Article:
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Hostage Survival.

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Presentation on theme: "Hostage Survival."— Presentation transcript:

1 Hostage Survival

2 Learning Objective Gain an understanding of the principles and guidance in relation to surviving as a hostage Session will be delivered in relation to the five stages of kidnapping or hostage taking

3 UN Policy Basis No ransom is to be paid
No substantial concessions will be made No release of prisoners for hostages can be negotiated Host Government primary responsibility for safety and security of UN personnel Designated Official overall director of hostage incident, UN response and operations – will not be involved in negotiations

4 UN Response – Hostage Incident Management (HIM)
Initiate HIM procedure (convene CMG/COG/FST) Media management Family assistance Liaison with Member States

5 Objectives of HIM Safe release Maintain security of other UN personnel
Hostages Hostage takers Minimize harm Maintain security of other UN personnel

6 1. CAPTURE (Most critical stage)
First minutes most dangerous Captors “state of mind”: Highly emotional Fight reaction Flight reaction Follow instructions Your objective – SURVIVE!

7 Control your Fear Fear of death/injury is normal reaction
Take a deep breath Try to relax Fear of death/injury is normal reaction Recognize your reactions Adapt to the situation – survive The first few hours - greatest anxiety

8 Hero vs. Low Profile Don’t be a “hero” Don’t “act tough”
Accept your situation - cooperate with captors Unforeseen reaction on your part could result in violent reaction by captor

9 Keep a Low Profile Keep a low profile Avoid appearing to study captors
Make mental notes about: Mannerisms Clothes Rank structure Names and faces This will be useful after release

10 2. Transportation Normally after quick and brutal capture
You may be drugged, bound, gagged, blindfolded and/or beaten You may be forced into the back of vehicles or boots Use this time – keep active – listen to voices and language – are they angry or calm? Listen/feel for outside noises, direction of travel, stops and other familiar smells or sounds

11 3. Holding You will experience isolation – expect it
No clock - day or night Try to maintain a routine Focus on pleasant scenes, memories, prayers Keep mentally active - try to remember films, book plot

12 Dealing with Isolation
Try to maintain sense of humor Ask for things you need: Medicines Books Paper They can say no - but you may get it Think positive!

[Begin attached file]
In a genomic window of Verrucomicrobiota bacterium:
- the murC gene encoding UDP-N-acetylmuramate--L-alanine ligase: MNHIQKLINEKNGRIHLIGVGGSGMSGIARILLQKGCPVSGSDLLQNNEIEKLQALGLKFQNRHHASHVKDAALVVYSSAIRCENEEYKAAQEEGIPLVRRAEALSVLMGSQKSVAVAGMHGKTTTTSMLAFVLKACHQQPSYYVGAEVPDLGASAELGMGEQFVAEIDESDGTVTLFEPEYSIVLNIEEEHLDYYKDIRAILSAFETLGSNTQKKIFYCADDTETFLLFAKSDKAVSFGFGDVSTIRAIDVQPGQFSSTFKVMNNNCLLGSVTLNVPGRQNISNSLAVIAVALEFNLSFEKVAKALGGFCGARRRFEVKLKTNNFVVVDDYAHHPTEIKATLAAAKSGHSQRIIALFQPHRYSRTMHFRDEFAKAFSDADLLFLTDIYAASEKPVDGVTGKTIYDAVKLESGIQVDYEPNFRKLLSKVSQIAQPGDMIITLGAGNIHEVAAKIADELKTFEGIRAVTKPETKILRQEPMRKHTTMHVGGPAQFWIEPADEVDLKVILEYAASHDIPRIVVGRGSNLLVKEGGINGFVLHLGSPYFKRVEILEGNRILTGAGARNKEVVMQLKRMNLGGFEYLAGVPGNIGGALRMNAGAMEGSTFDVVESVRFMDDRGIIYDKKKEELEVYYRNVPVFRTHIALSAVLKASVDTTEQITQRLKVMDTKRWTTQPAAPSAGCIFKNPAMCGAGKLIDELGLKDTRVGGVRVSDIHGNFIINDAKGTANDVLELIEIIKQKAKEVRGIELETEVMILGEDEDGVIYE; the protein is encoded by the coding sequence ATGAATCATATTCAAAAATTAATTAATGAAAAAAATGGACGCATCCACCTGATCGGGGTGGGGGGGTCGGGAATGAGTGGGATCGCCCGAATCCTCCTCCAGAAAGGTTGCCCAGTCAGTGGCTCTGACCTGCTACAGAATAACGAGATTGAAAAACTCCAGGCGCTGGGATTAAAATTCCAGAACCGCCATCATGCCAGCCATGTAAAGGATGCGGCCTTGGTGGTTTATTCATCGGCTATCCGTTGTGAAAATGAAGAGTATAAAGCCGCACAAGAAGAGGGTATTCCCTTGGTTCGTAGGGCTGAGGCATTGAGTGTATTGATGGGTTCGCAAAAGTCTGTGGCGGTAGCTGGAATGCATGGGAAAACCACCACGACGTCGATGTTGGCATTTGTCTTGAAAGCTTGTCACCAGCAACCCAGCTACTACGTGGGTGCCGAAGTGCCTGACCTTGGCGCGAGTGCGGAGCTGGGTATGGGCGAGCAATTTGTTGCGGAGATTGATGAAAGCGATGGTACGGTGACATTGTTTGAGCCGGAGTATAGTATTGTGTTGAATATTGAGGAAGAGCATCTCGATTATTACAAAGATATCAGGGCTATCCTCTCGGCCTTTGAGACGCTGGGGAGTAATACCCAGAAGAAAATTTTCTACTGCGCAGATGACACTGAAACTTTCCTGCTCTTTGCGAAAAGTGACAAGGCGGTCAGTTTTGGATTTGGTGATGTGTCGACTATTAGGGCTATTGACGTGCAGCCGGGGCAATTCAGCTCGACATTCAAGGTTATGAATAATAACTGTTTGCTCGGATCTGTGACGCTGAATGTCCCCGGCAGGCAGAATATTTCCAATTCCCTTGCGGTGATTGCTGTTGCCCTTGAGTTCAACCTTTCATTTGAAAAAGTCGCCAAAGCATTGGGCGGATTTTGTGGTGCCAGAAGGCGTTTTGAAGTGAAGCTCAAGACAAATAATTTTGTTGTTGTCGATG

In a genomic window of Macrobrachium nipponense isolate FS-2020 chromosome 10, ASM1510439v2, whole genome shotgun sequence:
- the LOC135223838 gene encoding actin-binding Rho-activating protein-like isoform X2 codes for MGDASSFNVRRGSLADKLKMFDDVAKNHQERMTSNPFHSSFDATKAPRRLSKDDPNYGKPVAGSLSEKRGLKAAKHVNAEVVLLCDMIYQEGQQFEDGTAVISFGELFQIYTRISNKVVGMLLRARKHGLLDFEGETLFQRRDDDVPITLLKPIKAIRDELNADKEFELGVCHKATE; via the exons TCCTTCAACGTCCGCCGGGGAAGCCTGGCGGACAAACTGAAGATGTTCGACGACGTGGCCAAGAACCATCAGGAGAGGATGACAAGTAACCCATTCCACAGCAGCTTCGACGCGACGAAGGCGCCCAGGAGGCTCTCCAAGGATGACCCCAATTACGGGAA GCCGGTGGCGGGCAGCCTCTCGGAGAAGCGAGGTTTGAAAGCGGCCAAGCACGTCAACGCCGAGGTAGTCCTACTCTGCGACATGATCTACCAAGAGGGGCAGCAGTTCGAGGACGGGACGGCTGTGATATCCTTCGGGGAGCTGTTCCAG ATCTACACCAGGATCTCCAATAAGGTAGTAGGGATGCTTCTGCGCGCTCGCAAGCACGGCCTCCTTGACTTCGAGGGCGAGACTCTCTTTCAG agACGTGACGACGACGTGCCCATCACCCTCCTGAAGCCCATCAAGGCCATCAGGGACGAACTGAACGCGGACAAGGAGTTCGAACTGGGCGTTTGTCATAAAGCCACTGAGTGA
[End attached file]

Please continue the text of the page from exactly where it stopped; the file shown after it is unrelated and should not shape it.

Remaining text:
13 Your Behaviour Be cooperative Obey demands - no antagonism
Body language and speech Don’t say or do anything to arouse violence Don’t argue Act neutral Don’t speak unless spoken to

14 Your Behaviour Speak only when necessary Be a good listener Be patient
Don’t make suggestions - they could go wrong Remind captors you are: UN staff – here to help all The UN is neutral Not involved in politics

15 Your Behaviour Never make threats
Encourage captors to tell people on the outside your whereabouts and condition Gain respect as well as sympathy Never beg, cry or plead Captor should view you as a human worthy of compassion & mercy

16 Establishing a Rapport with Captors
Find areas of mutual interest Emphasize personal rather than political Good topics - family/children If you speak captors language - use it - it will enhance rapport Be positive - Stockholm syndrome

17 Signing Notes or Confessions
You may be asked to: Sign note verifying your alive Confession saying your org involved in nefarious activities Sign/don’t sign ? individual decision – situation dependent Request changes Bolster morale Increase captors respect

18 Asked to be Negotiator Volunteer if possible
Make sure messages conveyed accurately Be prepared to speak on radio or telephone

19 Escape Only try if you are 100% certain you will succeed
If caught - your captors might use violence to teach you or others a lesson

20 Health Exercise daily Develop fitness programme and stick to it
Stay well groomed and clean Expect appetite & weight loss Try to drink & eat Maintain your strength

21 4. Termination – Rescue by Force
Do not stand up - drop quickly to the floor Get under cover Keep your hands over head When appropriate - identify yourself Talk first -- then move slowly

22 5. Aftermath – Post Release
Often feel bitter about treatment received after release Need to tell your story in detail Critical incident stress debriefing Emotional problems - months later Readjustment takes time Precondition for healing process - hostage realizes he/she is normal person, having a normal reaction to an abnormal situation


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